Your Saffire looks great in blue! 

 

I have enjoyed my older Jasper Red model, set in their Teak table for many years. That new Crucible Firebox looks amazing! It has refractory fire bricks held in place by a metal frame, with a really nice lift out charcoal basket, and a lift out ash pan underneath. I just ordered one for my older Saffire as an upgrade, and am looking forward to installing and using it.

 

 

Saffire and Teak.JPG

 

 

 

 

Great setup Ski-Freak! You will love the new firebox. I specially like the charcoal basket and ash pan... so easy to clean out.

 

I noticed that my gasket is narrower now... I thought it was a factory thing, but revisiting the photos above I noticed the gasket is the full width of the ceramic thickness.  How long did yours last? I wonder if my hot firings has accelerated the demise of the gasket.

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Jose,

Thanks for your report on the new firebox!

 

As to how long my gasket has lasted, I have been using my same Saffire for almost 6 years and am only now getting ready to replace its dome edge gasket(s) - probably right after I complete the installation of the new Crucible Firebox. The bottom gasket has the most wear and is getting thin, which is probably from occasional drippage and dragging across it. I do burn off the grill at high heat while watching it when I'm done cooking so mine has certainly seen plenty of 600-700F temps, but not for very long. It still snuffs out fine still and I don't see wisps of smoke while snuffing coming from the gasket area - which I think would be the easiest indicator that the gasket was not sealing. However, I exclusively grill and smoke in my Saffire, and have only tried cooking pizza in it a couple of times around 5 years ago. I do cook on it several times each week, all year long.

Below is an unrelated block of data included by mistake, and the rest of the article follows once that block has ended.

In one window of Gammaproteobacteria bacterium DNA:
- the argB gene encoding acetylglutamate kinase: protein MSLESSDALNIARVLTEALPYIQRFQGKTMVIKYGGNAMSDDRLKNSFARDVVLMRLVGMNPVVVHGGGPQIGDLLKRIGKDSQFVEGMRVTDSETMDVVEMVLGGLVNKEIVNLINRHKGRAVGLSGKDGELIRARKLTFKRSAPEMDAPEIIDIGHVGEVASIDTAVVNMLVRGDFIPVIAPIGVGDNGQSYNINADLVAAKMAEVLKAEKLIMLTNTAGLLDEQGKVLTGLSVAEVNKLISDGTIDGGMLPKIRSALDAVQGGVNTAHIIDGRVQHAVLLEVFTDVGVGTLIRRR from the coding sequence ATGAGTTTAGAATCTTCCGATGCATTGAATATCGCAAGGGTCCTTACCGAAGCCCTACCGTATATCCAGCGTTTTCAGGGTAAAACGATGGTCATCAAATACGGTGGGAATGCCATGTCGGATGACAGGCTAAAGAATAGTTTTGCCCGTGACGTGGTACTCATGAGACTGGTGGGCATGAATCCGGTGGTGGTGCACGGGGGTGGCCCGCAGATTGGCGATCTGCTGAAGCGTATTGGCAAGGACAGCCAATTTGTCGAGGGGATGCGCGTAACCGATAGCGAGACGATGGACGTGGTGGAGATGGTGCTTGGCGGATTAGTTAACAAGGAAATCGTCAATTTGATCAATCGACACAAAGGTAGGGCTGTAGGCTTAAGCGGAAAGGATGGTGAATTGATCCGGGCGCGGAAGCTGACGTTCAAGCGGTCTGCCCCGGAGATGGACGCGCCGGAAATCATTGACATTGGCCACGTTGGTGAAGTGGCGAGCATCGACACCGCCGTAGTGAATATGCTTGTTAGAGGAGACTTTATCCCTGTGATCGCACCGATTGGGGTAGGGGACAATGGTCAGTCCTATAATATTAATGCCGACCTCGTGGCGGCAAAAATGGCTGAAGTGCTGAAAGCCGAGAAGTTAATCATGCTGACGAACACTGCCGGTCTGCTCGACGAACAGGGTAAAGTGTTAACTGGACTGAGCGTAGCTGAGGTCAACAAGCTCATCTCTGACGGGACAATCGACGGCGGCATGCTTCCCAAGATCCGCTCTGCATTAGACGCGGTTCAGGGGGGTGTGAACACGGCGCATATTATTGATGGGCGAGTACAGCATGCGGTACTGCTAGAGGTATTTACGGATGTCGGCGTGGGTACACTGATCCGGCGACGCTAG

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That pizza does look really good - Congrats!

 

I don't have a source for good pizza dough, and the couple of times I tried it was the iffy dough that turned me off.

 

I like the way you keep from burning the bottom of your pizzas.

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The first dough I really liked on the Kamado was a recipe from the New York Times.... from Roberta's pizzeria in Brooklyn. A quick search will find it for you. It can be used the same day with a few hours for rise or even better the next day.

 

Also I received Marc Vetri's Mastering Pizza book and now love his recipes for dough. He has many different combinations of dough for WFO, Gas Ovens, different temps and even a section for pizza on Kamados. My now favorite is the Neapolitan at 60% ( I adjust up a couple percentages) hydration. You need to prepare the dough at least a couple of days before for this one. One day for the poolish starter. One day for a full mix and rise of combined dough. At least 5/6 hours for balling up and final rise.

 

The refrigeration has been key I think for foolproof leopard spotting. I get it everytime if I refrigerate the fully mixed though for at least 24 hours and have the Kamado at 650 to 700 deg.

 

Good luck!

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I heard you have to have NYC water to make that great NYC dough - and that was the hidden secret to why every kind of bread you buy in NYC is the best bread you have ever eaten. Two decades ago we lived in NY Metro and honestly the only things we missed when we moved up to New England was one FM radio station and the bread. The FM radio station broadcasts on Internet Radio too so we can listen to it now, but even trying to seek out the best bread up here it's all substandard compared to the bread in NYC, and I mean ALL bread.

 

This area is a lot less congested, nature is purer, and life in general is just better for us though - so bread was the only thing we gave up. I tried buying pre-made pizza dough up here and it was marginal at best.

 

You have done a really nice job of making a science out of making your own great pizza dough from scratch, which is what it takes and what I haven't done. OTOH, there are several good restaurants in our area where we can get our fill of good wood fired pizza made by them, so all is not lost.

 

Good Luck to you Jose, and you're doing an awesome job cooking with your Saffire!